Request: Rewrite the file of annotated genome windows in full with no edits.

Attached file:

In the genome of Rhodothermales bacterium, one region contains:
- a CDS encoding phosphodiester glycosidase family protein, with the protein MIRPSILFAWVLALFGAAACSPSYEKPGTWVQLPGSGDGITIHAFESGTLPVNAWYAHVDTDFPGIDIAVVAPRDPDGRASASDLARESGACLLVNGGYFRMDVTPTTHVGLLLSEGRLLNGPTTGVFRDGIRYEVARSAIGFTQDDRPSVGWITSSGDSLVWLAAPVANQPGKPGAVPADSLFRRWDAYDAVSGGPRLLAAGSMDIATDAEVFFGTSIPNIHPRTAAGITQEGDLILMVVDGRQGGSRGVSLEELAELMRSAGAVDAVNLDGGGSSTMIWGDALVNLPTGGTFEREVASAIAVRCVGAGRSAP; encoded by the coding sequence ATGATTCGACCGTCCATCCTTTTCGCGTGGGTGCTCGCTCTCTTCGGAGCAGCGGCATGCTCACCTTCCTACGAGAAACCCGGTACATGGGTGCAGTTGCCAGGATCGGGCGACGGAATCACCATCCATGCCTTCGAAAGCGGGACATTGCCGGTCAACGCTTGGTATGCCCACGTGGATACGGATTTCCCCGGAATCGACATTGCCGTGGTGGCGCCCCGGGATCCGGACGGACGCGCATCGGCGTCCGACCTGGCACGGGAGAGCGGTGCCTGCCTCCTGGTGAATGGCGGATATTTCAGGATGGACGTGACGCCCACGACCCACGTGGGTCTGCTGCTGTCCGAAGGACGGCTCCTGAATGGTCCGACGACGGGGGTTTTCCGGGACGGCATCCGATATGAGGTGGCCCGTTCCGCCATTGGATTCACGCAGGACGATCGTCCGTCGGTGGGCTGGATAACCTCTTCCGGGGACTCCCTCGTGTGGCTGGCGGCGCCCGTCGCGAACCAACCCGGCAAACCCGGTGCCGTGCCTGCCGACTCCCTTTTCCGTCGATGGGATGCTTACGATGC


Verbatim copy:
In the genome of Rhodothermales bacterium, one region contains:
- a CDS encoding phosphodiester glycosidase family protein, with the protein MIRPSILFAWVLALFGAAACSPSYEKPGTWVQLPGSGDGITIHAFESGTLPVNAWYAHVDTDFPGIDIAVVAPRDPDGRASASDLARESGACLLVNGGYFRMDVTPTTHVGLLLSEGRLLNGPTTGVFRDGIRYEVARSAIGFTQDDRPSVGWITSSGDSLVWLAAPVANQPGKPGAVPADSLFRRWDAYDAVSGGPRLLAAGSMDIATDAEVFFGTSIPNIHPRTAAGITQEGDLILMVVDGRQGGSRGVSLEELAELMRSAGAVDAVNLDGGGSSTMIWGDALVNLPTGGTFEREVASAIAVRCVGAGRSAP; encoded by the coding sequence ATGATTCGACCGTCCATCCTTTTCGCGTGGGTGCTCGCTCTCTTCGGAGCAGCGGCATGCTCACCTTCCTACGAGAAACCCGGTACATGGGTGCAGTTGCCAGGATCGGGCGACGGAATCACCATCCATGCCTTCGAAAGCGGGACATTGCCGGTCAACGCTTGGTATGCCCACGTGGATACGGATTTCCCCGGAATCGACATTGCCGTGGTGGCGCCCCGGGATCCGGACGGACGCGCATCGGCGTCCGACCTGGCACGGGAGAGCGGTGCCTGCCTCCTGGTGAATGGCGGATATTTCAGGATGGACGTGACGCCCACGACCCACGTGGGTCTGCTGCTGTCCGAAGGACGGCTCCTGAATGGTCCGACGACGGGGGTTTTCCGGGACGGCATCCGATATGAGGTGGCCCGTTCCGCCATTGGATTCACGCAGGACGATCGTCCGTCGGTGGGCTGGATAACCTCTTCCGGGGACTCCCTCGTGTGGCTGGCGGCGCCCGTCGCGAACCAACCCGGCAAACCCGGTGCCGTGCCTGCCGACTCCCTTTTCCGTCGATGGGATGCTTACGATGC